UNIT V OTHER HIGH-RISE BUILDING STRUCTURE 9

Deep - Beam Systems -High-Rise Suspension Systems - Pneumatic High -Rise Buildings - Space Frame Applied to High - Rise Buildings - Capsule Architecture.
TOTAL: 45 PERIODS 

TEXT BOOKS


1. WOLFGANG SCHUELLER " High - rise building Structures", John Wiley and Sons, New York 1976.

2. Bryan Stafford Smith and Alex Coull, " Tall Building Structures ", Analysis and Design, John Wiley and Sons, Inc., 1991.


REFERENCES


1. COULL, A. and SMITH, STAFFORD, B. " Tall Buildings ", Pergamon Press, London, 1997.

2. LinT.Y. and Burry D.Stotes, " Structural Concepts and Systems for Architects and Engineers ", John Wiley, 1994.

3. Lynn S.Beedle, Advances in Tall Buildings, CBS Publishers and Distributors, Delhi, 1996.

4. Taranath.B.S., Structural Analysis and Design of Tall Buildings, Mc Graw Hill,1998.

101869 PREFABRICATED STRUCTURES L T P C

3 0 0 3


OBJECTIVE

At the end of this course the student shall be able to appreciate modular construction, industrialised construction and shall be able to design some of the prefabricated elements and also have the knowledge of the construction methods using these elements.


UNIT I INTRODUCTION 9

Need for prefabrication – Principles – Materials – Modular coordination – Standarization – Systems – Production – Transportation – Erection.

UNIT II PREFABRICATED COMPONENTS 9

Behaviour of structural components – Large panel constructions – Construction of roof and floor slabs – Wall panels – Columns – Shear walls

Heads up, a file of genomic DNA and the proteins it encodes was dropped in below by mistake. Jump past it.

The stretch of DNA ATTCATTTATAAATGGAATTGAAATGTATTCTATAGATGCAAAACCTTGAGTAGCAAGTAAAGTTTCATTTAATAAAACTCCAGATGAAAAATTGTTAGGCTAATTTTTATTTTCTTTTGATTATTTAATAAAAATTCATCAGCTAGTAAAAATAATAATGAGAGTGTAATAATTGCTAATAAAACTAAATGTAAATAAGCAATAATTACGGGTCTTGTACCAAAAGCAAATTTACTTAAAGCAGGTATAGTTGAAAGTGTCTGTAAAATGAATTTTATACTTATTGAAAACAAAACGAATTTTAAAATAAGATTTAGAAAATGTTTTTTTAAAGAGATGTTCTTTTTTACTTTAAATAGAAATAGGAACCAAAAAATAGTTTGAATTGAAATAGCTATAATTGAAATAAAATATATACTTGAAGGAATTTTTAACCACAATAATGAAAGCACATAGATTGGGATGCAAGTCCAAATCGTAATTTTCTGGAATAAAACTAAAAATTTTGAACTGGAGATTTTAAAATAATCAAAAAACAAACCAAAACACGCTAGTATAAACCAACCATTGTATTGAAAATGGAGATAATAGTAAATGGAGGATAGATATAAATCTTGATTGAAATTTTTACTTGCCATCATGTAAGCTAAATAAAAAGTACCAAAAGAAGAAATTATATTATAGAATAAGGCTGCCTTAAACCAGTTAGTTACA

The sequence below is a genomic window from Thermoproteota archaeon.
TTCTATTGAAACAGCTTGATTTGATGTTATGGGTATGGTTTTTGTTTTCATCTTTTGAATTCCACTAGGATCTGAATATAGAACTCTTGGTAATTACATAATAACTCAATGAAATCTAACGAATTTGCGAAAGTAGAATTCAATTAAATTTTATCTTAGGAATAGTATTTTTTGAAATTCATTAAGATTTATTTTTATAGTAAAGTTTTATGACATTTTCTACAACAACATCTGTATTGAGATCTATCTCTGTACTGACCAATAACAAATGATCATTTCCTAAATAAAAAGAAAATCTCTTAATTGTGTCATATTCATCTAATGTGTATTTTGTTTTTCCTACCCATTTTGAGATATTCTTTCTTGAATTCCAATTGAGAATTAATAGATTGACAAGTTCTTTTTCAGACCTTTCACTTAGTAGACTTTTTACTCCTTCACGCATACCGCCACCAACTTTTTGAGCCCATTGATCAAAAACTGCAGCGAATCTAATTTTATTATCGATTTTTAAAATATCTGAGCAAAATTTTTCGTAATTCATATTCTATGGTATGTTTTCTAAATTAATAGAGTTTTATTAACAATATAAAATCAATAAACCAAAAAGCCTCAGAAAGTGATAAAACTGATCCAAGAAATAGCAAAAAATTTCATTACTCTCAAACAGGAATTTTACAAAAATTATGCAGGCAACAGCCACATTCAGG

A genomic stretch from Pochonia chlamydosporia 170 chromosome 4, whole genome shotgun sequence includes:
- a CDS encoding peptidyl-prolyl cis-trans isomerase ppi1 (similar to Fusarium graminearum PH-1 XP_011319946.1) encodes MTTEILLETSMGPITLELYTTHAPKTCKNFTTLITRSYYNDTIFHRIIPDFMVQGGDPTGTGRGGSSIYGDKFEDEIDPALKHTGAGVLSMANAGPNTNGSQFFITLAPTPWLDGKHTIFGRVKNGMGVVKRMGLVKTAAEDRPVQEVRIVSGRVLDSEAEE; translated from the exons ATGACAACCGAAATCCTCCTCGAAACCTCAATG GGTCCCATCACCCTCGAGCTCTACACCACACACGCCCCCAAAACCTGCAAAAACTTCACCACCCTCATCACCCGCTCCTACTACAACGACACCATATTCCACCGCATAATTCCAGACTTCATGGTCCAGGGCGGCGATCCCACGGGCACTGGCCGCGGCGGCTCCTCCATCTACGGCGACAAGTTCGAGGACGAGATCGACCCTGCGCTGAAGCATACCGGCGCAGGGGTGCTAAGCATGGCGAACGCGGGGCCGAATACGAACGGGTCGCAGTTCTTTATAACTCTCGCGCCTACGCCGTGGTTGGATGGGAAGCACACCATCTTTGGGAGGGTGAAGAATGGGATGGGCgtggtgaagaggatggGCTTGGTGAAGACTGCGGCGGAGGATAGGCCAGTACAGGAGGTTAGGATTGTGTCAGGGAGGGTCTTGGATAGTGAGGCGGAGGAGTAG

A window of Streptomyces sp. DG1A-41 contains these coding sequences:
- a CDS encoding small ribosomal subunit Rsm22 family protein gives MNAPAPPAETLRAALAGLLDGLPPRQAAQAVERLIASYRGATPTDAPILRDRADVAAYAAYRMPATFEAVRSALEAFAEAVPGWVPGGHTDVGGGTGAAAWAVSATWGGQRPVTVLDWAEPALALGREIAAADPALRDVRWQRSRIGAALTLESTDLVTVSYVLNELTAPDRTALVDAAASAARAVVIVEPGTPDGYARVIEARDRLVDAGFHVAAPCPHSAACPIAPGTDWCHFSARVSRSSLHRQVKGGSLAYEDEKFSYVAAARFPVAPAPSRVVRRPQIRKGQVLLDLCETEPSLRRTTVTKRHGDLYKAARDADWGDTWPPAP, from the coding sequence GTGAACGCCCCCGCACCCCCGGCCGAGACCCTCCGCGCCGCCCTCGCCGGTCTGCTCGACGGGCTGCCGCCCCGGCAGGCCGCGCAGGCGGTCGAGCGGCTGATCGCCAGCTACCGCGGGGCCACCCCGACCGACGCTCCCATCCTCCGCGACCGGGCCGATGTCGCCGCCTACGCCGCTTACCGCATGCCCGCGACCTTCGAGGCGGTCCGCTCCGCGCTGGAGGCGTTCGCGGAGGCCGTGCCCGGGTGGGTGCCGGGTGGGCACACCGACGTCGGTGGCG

UNIT III DESIGN PRINCIPLES 9

Disuniting of structures- Design of cross section based on efficiency of material used – Problems in design because of joint flexibility – Allowance for joint deformation.


UNIT IV JOINT IN STRUCTURAL MEMBERS 9

Joints for different structural connections – Dimensions and detailing – Design of expansion joints


UNIT V DESIGN FOR ABNORMAL LOADS 9

Progressive collapse – Code provisions – Equivalent design loads for considering abnormal effects such as earthquakes, cyclones, etc., - Importance of avoidance of progressive collapse.


TOTAL: 45 PERIODS

TEXT BOOKS

1. CBRI, Building materials and components, India, 1990

2. Gerostiza C.Z., Hendrikson C. and Rehat D.R., Knowledge based process planning for construction and manufacturing, Academic Press Inc., 1994


REFERENCES

1. Koncz T., Manual of precast concrete construction, Vols. I, II and III, Bauverlag, GMBH, 1971.

2. Structural design manual, Precast concrete connection details, Society for the studies in the use of precast concrete, Netherland Betor Verlag, 1978.

101870 WIND ENGINEERING L T P C

3 0 0 3


OBJECTIVE

At the end of this course the student should be able to appreciate the forces generated on structures due to normal wind as well as gusts. He should also be able to analyse the dynamic effects created by these wind forces.


UNIT I INTRODUCTION 9

Terminology – Wind Data – Gust factor and its determination - Wind speed variation with height – Shape factor – Aspect ratio – Drag and lift.


UNIT II EFFECT OF WIND ON STRUCTURES 9

Static effect – Dynamic effect – Interference effects (concept only) – Rigid structure – Aeroelastic structure (concept only).


UNIT III EFFECT ON TYPICAL STRUCTURES 9

Tail buildings – Low rise buildings – Roof and cladding – Chimneys, towers and bridges.


UNIT IV Application to Design 9

Design forces on multistorey building, towers and roof trusses.


UNIT V Introduction to wind Tunnel 9

Types of models (Principles only) – Basic considerations – Examples of tests and their use.


TOTAL: 45 PERIODS


TEXT BOOKS

1. Peter Sachs, “Wind Forces in Engineering, Pergamon Press, New York, 1992.